Reviewed by Christopher Melchert (Oriental Institute, University of Oxford)
Published on H-Mideast-Medieval (October, 2002)
Bloom and Blair wrote this book to complement a television documentary that aired in May 2001. It presents the history of the Islamic world from the advent of the Prophet to the 1600s--somewhat over a thousand years. Section 1 treats "Muhammad and the Origins of Islam, 600-750", section 2 "The Golden Age, 750-1250", and section 3 "The Age of Empires, 1250-1700".
The two principal themes seem to be historical change and cultural achievement. Historical change is suggested first by the chronological arrangement of information and the rise and fall of one state after another. Unsurprisingly in a book by two art historians, art and architecture get special emphasis as examples of cultural achievement, but literature and natural science also get their due.
The natural audience for the book comprises the sort who watch television documentaries on Islamic history. It presents a series of wholesomely entertaining spectacles, such as descriptions of monuments and lists of luxury imports. It is relentlessly upbeat, so that, for example, the Mongol destruction of Baghdad is immediately qualified by the allegation that the Arab authors who describe it for us must have exaggerated, since Baghdad remained a cultural center (p. 162). A few pages later, Baghdad is conceded to have received "a final blow" from Timur (p. 167), but the main stress is on the magnificence of Samarqand.
The sort who turn up for introductory World History classes are not too far from this television audience, and a series of books like Islam would probably satisfy many of them. Mistakes are fairly few for so wide-ranging a survey (there seem to have been Christians at Yathrib/Medina, and fiqh seems to be a branch of kalam).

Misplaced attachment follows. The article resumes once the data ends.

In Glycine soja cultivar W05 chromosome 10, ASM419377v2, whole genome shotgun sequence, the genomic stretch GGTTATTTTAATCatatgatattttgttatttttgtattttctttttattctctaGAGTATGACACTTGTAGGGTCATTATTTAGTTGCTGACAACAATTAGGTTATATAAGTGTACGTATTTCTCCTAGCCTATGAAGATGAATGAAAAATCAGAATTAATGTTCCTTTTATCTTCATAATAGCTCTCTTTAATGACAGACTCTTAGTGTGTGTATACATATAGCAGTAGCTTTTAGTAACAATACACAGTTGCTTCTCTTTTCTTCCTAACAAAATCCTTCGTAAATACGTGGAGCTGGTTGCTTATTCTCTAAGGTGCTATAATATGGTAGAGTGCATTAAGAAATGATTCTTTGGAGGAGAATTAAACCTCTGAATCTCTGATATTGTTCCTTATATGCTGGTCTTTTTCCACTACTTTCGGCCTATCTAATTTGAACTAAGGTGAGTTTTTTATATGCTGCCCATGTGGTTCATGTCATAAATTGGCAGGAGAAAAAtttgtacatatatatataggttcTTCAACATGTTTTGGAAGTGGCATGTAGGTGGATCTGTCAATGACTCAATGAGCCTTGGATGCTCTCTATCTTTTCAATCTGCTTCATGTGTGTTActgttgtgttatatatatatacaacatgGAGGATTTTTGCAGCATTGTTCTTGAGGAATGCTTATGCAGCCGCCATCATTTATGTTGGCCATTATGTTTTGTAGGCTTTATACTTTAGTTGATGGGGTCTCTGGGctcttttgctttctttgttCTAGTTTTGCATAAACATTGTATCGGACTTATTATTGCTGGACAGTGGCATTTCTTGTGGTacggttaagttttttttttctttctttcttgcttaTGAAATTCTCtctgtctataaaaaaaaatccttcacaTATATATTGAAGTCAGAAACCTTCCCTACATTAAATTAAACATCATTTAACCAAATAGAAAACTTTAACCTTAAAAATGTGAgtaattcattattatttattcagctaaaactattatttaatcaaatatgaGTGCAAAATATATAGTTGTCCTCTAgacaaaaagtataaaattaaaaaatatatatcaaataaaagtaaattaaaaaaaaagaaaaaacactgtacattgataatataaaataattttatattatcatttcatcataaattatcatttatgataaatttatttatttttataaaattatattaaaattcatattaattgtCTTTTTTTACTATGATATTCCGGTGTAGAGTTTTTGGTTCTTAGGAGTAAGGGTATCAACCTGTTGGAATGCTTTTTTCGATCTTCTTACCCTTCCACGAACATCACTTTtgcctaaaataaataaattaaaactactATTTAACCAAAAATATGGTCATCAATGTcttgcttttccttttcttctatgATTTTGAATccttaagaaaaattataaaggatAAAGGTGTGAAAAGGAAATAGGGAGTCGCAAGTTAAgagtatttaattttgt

Still, I do not think I would assign it to a class, myself. First, there is not nearly enough here for my taste by way of why things went one way and not another. Explanation is not completely overlooked. For example, the overthrow of the Umayyad dynasty is related to Syrian economic decline (brought on by the reduction of trade with the Byzantine empire to the north) in contrast to Iraqi and Iranian prosperity (from trade with Central Asia, India, and China, complemented by irrigated agriculture [p. 73]). But it is something Bloom and Blair usually consider dispensable. For example, I see no explanation of why, if long-distance trade was such a regular support of Islamic prosperity, it was long-distance traders from Europe who came to sap Islamic states (p. 237), not Muslim traders sapping European states.
Second, there is little consideration here of class stratification or patterns of surplus extraction. For example, there is no consideration of how very few persons actually touched luxury imports. Finally, I see little sense of what was Islamic about Islamic civilization. Marshall Hodgson identifies its salient historical features as Islamic law, Sufism, and militarization. Bloom and Blair never notice militarization directly--it would sound too negative. Islamic law gets two pages near the beginning, Sufism six, but they had important articulations with rule by warlords later on: with the ruin of great landholders, Muslim jurists become practically the only identifiable civilian notables. In sum, it is a book for the antiquarian more than the historian.
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Christopher Melchert. Review of Bloom, Jonathan; Blair, Sheila, Islam: A Thousand Years of Faith and Power.
H-Mideast-Medieval, H-Net Reviews.
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